doi:10.1016/j.pscychresns.2009.12.002
PMCID: PMC2938037  PMID: 20685091
orbital; subgenual; ventrolateral; accumbens; memory; depression
13.  Gender Specific Disruptions in Emotion Processing in Younger Adults with Depression 
Depression and anxiety  2009;26(2):182-189.
Background
One of the principal theories regarding the biological basis of Major Depressive Disorder (MDD) implicates a dysregulation of emotion processing circuitry. Gender differences in how emotions are processed and relative experience with emotion processing might help to explain some of the disparities in the prevalence of MDD between women and men. The current study sought to explore how gender and depression status relate to emotion processing.
Methods
This study employed a 2 (MDD status) × 2 (gender) factorial design to explore differences in classifications of posed facial emotional expressions (N = 151).
Results
For errors, there was an interaction between gender and depression status. Women with MDD made more errors than did non-depressed women and men with MDD, particularly for fearful and sad stimuli (ps < .02), which they were likely to misinterpret as angry (ps < .04). There was also an interaction of diagnosis and gender for response cost for negative stimuli, with significantly greater interference from negative faces present in women with MDD compared with non-depressed women (p = .01). Men with MDD, conversely, performed similarly to control men (p = .61).
Conclusions
These results provide novel and intriguing evidence that depression in younger adults (< 35 years) differentially disrupts emotion processing in women as compared to men. This interaction could be driven by neurobiological and social learning mechanisms, or interactions between them, and may underlie differences in the prevalence of depression in women and men.
doi:10.1002/da.20502
PMCID: PMC3013355  PMID: 18800371
psychiatric disorders; affect perception; sex differences
14.  Substance use, trait measures, and subjective response to nicotine in never-smokers stratified on parental smoking history and sex 
Nicotine & Tobacco Research  2009;11(9):1055-1066.
Introduction
Male and female never-smokers stratified on parental history of smoking were tested for possible differences in susceptibility to the hedonic effects of nicotine.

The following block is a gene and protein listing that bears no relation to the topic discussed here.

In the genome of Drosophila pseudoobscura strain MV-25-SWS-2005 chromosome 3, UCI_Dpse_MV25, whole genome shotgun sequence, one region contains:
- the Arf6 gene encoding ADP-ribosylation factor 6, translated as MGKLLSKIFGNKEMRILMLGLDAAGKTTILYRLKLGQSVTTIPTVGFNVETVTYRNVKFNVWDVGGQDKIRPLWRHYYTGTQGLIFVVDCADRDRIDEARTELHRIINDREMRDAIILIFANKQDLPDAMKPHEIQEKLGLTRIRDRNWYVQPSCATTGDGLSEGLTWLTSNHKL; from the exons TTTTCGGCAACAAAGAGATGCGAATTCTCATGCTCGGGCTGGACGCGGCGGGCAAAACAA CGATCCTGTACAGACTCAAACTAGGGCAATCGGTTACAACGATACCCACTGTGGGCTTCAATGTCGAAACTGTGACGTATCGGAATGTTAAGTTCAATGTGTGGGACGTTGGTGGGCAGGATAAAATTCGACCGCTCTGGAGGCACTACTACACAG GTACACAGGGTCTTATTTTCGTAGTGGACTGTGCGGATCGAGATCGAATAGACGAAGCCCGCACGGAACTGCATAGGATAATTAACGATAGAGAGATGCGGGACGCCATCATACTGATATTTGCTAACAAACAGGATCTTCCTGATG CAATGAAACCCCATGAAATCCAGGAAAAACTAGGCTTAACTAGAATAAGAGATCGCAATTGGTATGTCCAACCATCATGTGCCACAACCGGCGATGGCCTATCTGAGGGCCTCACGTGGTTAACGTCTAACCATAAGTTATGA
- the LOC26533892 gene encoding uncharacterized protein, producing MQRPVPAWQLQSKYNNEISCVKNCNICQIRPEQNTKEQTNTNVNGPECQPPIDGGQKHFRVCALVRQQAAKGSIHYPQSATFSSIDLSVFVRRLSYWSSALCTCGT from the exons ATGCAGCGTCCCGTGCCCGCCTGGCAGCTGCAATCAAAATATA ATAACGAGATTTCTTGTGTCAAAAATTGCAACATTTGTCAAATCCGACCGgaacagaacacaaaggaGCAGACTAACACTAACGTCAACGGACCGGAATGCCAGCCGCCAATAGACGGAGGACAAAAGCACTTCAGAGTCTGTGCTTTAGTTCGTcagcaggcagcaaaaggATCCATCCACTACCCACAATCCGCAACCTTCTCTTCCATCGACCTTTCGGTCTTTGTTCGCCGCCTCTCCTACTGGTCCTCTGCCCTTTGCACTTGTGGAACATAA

Methods
We recruited nicotine-exposed never-smokers with two never-smoking biological parents (PH−) or two ever-smoking biological parents (PH+). After completing a baseline assessment battery focusing on conditions or behaviors associated with smoking, participants were tested for subjective and hedonic effects in response to administration of three different nicotine doses (0.0, 0.5, and 1.0 mg) via nasal spray. Physiological and biochemical reactivity also was monitored.
Results
PH+ were significantly more likely to report having experienced a “buzz” upon early smoking experimentation and to have histories of alcohol abuse and alcoholism; they also scored higher on disordered eating. In response to nicotine dosing, PH+ reported an increase in depressed mood, compared with a minimal response in PH−, in keeping with our expectation that nicotine would have more pronounced effects in PH+. Regardless of parental history, women reported experiencing greater anxiety in response to the highest nicotine dose, compared with men.
Discussion
Further exploration in larger samples, using more stringent selection criteria, a wider range of measures, and a less aversive dosing method, may provide a full test of the possible utility of the parental history model for illuminating biobehavioral mechanisms underlying response to nicotine. Also important would be broadening the scope of inquiry to include comparisons with ever-smokers to determine what protected PH+ from becoming smokers, despite the presence of factors that might be expected to decrease resilience and increase susceptibility.
doi:10.1093/ntr/ntp099
PMCID: PMC2725008  PMID: 19633275
15.  Frontal and Limbic Activation During Inhibitory Control Predicts Treatment Response in Major Depressive Disorder 
Biological psychiatry  2007;62(11):1272-1280.
Background
Inhibitory control or regulatory difficulties have been explored in major depressive disorder (MDD) but typically in the context of affectively salient information. Inhibitory control is addressed specifically by using a task devoid of affectively-laden stimuli, to disentangle the effects of altered affect and altered inhibitory processes in MDD.
Methods: